It's October and the month usually associated with scary things because of Halloween. It's curious how some cultures actually like being terrified...but I don't think being afraid is something that we should embrace. Unfortunately, some people are afraid to be a leader, though by choice or selection, that is exactly what they are.
Let's take a look at some reasons why people fear leadership and what can be done to turn the lights on those fears and kick the "boogie man" out of the office!
1. What if I fail? This a common fear among people whether they are in leadership or not. No one likes to fail and leaders are (or should) be the one ultimately responsible for the success of a project or program. But, we don't always get it right the first, second, third time or more that we try something. There are many factors that attribute to the success or failure of an endeavor. The greatest of champions did not always win every match, but we remember them for the victories that far outweighed their defeats! So, do the best you can, be proactive and look for obstacles to success to overcome them. If you make a misstep, learn from it and move forward toward victory on the next go around.
2. I don't like to tell people what to do. Some people think that if they give people orders and hold them accountable for their work that they will not be liked...and we all want to be liked. However, no team can function properly without direction. It's chaotic and frustrating for everyone. As a leader you owe it to your team to give them clear and concise instruction and direction on what needs to be done. Keeping them accountable is simply part of the job for program success. Keep in mind that you don't have to be mean or even micro manage if that is not your style. It's not necessary to bark the orders to get them done. Be kind, respectful and grateful, but also be firm and consistent so that your team knows you have expectations of them to fulfill your requests.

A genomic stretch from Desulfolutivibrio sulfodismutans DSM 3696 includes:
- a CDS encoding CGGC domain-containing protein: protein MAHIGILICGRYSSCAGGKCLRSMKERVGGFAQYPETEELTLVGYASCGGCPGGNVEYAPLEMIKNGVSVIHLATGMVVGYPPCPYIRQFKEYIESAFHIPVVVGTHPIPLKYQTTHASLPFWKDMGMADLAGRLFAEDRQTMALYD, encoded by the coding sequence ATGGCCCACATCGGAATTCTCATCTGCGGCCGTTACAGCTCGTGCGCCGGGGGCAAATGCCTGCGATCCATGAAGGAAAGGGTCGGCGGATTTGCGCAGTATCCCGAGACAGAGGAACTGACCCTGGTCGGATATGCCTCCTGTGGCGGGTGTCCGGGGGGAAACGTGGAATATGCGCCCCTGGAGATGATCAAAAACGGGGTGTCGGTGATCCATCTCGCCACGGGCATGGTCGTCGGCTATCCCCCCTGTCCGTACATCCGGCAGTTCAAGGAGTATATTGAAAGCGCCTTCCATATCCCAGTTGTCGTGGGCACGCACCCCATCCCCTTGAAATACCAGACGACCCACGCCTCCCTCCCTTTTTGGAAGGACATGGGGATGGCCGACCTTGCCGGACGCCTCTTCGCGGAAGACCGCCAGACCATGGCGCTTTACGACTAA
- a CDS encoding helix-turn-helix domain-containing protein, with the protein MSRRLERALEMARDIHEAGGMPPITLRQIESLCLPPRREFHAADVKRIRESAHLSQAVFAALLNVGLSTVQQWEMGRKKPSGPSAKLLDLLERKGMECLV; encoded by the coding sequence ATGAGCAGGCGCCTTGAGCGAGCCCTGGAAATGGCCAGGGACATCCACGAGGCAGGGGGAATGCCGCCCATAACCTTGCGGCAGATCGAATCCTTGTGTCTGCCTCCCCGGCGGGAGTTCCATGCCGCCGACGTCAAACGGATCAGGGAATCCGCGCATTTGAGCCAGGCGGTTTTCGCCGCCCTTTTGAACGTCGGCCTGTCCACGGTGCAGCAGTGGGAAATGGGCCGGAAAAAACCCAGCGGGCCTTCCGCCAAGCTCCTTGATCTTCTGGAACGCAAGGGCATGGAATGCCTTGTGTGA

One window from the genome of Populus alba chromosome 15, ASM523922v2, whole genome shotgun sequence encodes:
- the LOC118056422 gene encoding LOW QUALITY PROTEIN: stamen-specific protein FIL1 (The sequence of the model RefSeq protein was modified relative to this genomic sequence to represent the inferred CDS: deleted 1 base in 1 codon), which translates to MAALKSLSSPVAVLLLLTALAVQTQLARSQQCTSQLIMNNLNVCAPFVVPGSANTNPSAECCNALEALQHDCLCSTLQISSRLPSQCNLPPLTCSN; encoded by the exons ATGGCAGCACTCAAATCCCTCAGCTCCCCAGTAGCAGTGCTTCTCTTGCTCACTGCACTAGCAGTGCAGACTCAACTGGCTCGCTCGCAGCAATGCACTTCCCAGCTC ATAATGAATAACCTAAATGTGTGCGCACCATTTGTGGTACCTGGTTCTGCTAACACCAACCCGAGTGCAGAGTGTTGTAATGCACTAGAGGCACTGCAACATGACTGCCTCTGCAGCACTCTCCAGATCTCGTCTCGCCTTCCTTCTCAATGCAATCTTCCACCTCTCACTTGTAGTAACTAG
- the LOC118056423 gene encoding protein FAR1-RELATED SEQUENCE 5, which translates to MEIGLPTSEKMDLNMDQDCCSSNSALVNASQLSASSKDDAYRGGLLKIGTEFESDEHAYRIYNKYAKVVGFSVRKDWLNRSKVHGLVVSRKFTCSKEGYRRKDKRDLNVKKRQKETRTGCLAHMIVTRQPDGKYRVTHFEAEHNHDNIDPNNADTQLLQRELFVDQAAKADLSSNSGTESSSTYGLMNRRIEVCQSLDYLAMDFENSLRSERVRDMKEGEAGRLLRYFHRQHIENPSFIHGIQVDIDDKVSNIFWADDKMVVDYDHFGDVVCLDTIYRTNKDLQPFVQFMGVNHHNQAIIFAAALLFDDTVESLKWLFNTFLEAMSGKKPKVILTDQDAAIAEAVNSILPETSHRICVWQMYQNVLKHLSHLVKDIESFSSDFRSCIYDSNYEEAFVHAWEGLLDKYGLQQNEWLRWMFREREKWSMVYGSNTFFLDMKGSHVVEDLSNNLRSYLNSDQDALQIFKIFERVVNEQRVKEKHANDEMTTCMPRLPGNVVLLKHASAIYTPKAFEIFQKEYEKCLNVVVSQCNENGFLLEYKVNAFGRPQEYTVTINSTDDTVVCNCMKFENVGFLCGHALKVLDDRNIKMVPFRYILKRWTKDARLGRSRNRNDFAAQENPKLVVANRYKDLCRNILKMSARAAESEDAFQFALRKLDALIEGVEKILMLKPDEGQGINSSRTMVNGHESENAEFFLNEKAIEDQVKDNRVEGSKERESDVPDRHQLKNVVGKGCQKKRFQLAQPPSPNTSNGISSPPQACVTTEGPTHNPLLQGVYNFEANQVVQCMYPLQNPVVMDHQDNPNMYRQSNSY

3. I am not expert in all of the aspects of our product, service or program. It's okay. Many successful leaders say that they are not expert in everything or have all the answers, but they surround themselves with competent experts who advise them. That takes a great weight off of any leader's shoulders. You should not be expected to be a know-it-all on everything. It should be sufficient for you to have the skills to lead your team so that they can provide the best answers and expertise to the team. So relax! You don't have to be a one person show!
I hope this helps to remove, or at least abate, your fears about leadership. If you've been tapped for such a position, someone had confidence in your abilities to lead and perhaps this article has boosted that confidence in yourself!
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Cynthia Murray is the founder and CEO of Cynthia Murray Enterprises, LLC. She is an international speaker, author, consultant/coach and attorney.